AAS 205th Meeting, 9-13 January 2005
Session 26 Starbursts in Galaxies
Poster, Monday, January 10, 2005, 9:20am-6:30pm, Exhibit Hall

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[26.03] O VI Emission in the Starburst Merger System NGC3256

R.C. Iping (the Catholic University of America), S.G. Neff, G. Sonneborn (NASA's GSFC), W.V. Dixon, R. Sankrit (Johns Hopkins University), B. Otte (University of Michigan)

We present our FUSE detection of O VI emission in NGC3256, an ongoing merger between two massive gas-rich disks and a good prototype for the type of interactions important in the earlier universe for building massive spheroids. O VI emission is observed in the velocity range -100 km/s to +300 km/s relative to the recession velocity of NGC 3256.

We interpret this coronal emission as evidence for shocks caused by the outflowing starburst superwind. We show how the cooling from O VI affects the overall energy balance in the superwind by comparing our O VI detection with models of expanding superbubbles / superwinds and with observations of the hotter (X-ray emitting) and cooler (optical line emitting) gas.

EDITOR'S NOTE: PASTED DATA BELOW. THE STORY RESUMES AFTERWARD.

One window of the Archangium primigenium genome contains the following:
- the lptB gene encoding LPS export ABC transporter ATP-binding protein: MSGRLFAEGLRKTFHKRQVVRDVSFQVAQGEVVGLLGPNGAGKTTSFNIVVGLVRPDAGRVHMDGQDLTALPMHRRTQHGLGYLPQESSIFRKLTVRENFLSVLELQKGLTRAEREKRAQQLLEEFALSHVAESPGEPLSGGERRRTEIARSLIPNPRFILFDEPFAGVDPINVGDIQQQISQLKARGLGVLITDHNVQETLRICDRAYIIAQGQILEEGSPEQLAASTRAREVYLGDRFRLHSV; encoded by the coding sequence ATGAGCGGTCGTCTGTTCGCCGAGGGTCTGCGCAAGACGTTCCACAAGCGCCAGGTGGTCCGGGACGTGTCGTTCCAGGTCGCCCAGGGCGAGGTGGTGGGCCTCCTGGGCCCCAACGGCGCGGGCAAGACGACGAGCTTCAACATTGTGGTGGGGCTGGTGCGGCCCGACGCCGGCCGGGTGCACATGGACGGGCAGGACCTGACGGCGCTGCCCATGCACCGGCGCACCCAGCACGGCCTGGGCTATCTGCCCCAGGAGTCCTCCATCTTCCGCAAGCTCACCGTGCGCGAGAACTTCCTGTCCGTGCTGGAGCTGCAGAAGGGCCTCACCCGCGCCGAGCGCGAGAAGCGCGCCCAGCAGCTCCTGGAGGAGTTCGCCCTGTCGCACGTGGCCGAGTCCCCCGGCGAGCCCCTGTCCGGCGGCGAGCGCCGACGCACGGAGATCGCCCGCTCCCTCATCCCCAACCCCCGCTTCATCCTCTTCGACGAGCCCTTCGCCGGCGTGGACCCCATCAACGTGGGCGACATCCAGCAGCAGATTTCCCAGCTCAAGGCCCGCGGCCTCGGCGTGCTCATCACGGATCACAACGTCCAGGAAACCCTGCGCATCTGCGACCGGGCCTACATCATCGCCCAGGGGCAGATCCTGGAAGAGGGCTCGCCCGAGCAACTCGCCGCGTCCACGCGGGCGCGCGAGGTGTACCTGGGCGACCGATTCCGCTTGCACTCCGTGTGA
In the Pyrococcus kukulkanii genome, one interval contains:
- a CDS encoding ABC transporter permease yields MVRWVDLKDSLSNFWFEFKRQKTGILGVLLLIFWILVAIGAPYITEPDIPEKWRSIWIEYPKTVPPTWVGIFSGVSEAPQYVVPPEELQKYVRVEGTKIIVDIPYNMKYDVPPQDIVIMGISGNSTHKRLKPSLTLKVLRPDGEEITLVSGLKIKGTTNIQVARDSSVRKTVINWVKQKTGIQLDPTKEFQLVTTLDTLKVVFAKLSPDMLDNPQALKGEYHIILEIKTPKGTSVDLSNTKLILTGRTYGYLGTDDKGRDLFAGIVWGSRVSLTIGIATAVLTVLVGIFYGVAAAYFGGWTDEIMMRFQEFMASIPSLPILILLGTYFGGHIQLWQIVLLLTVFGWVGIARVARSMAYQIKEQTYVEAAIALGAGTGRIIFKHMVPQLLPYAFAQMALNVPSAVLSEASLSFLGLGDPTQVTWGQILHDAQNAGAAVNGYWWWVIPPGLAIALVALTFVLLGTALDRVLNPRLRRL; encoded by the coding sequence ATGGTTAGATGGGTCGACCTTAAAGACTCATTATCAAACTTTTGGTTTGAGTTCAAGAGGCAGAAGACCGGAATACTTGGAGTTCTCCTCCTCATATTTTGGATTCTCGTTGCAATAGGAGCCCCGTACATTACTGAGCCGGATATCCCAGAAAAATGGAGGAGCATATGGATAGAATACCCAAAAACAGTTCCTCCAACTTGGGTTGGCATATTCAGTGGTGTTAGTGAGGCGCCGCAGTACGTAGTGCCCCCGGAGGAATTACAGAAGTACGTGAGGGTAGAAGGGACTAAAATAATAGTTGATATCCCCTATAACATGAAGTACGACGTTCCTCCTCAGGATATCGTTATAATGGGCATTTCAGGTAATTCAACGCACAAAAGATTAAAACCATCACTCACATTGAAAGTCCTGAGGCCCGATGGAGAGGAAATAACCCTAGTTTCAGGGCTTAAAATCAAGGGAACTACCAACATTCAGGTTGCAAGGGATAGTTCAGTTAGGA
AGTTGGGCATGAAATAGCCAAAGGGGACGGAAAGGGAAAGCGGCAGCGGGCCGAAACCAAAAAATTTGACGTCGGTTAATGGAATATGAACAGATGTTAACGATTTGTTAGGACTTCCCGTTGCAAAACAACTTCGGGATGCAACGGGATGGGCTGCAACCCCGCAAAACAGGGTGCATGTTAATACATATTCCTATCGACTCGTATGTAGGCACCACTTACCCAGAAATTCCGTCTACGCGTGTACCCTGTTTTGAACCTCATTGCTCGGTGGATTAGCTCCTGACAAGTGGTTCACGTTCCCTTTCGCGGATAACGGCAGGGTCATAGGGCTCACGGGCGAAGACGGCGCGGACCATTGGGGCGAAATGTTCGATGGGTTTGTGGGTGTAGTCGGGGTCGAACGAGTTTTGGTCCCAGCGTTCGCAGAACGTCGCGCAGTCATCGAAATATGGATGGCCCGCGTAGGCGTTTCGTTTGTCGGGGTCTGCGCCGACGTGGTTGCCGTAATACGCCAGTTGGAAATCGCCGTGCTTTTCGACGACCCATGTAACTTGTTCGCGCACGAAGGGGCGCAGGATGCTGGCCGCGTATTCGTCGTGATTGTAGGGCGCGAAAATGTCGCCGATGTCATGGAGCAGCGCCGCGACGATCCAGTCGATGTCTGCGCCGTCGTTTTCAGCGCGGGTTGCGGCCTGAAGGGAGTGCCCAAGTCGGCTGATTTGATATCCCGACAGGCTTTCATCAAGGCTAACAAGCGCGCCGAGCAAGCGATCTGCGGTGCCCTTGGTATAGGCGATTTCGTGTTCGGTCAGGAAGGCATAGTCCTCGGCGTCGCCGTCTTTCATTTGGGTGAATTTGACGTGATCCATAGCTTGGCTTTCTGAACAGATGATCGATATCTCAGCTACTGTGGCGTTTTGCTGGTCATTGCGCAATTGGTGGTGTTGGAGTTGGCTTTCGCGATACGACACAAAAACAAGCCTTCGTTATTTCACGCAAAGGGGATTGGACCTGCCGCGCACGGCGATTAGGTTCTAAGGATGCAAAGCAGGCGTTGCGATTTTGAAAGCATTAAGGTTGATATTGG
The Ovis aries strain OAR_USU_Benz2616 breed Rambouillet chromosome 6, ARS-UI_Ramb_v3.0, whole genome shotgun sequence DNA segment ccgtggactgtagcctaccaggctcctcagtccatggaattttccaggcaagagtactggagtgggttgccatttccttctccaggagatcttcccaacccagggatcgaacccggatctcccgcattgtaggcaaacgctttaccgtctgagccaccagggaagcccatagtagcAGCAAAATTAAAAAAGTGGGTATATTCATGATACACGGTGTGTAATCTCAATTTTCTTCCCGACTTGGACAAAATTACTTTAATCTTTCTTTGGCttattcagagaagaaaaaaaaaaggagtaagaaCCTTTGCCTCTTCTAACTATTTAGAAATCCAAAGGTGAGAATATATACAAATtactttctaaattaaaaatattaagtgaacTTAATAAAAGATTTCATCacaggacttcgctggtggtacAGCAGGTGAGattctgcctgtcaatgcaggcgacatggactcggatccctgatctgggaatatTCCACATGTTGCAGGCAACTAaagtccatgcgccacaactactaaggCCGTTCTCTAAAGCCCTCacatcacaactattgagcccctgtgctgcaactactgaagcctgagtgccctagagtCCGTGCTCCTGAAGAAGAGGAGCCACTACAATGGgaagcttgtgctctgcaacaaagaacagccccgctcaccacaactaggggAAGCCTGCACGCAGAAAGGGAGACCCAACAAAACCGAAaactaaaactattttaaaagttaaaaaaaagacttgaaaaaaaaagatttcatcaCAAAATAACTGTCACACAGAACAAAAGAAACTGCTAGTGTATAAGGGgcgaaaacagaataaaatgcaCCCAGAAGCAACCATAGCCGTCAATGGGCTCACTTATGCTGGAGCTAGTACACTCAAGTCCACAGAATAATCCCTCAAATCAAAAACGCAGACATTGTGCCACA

Previous searches have failed to detect O VI emission from starburst superwinds. These non-detections have been used to argue that radiative cooling is not important in removing kinetic energy from the superwinds, as well as that these winds play a major role in enriching the IGM. However, previous searches for O VI emission have generally looked at lower-mass starbursts, with low escape velocities and low-density haloes.

The detection of O VI emission in the NGC3256 superwind offers observational confirmation that in major mergers, surrounded by massive haloes, superwind material and energy may remain within the galaxy and not escape into the IGM. Assuming this result is typical for such mergers, this may have significant implications for the histories of both massive spheroids and the IGM.

We also detect Galactic OVI emission in our spectra. The strength of the emission indicates that it is from a supernova remnant shock wave.

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Bulletin of the American Astronomical Society, 36 5
© 2004. The American Astronomical Society.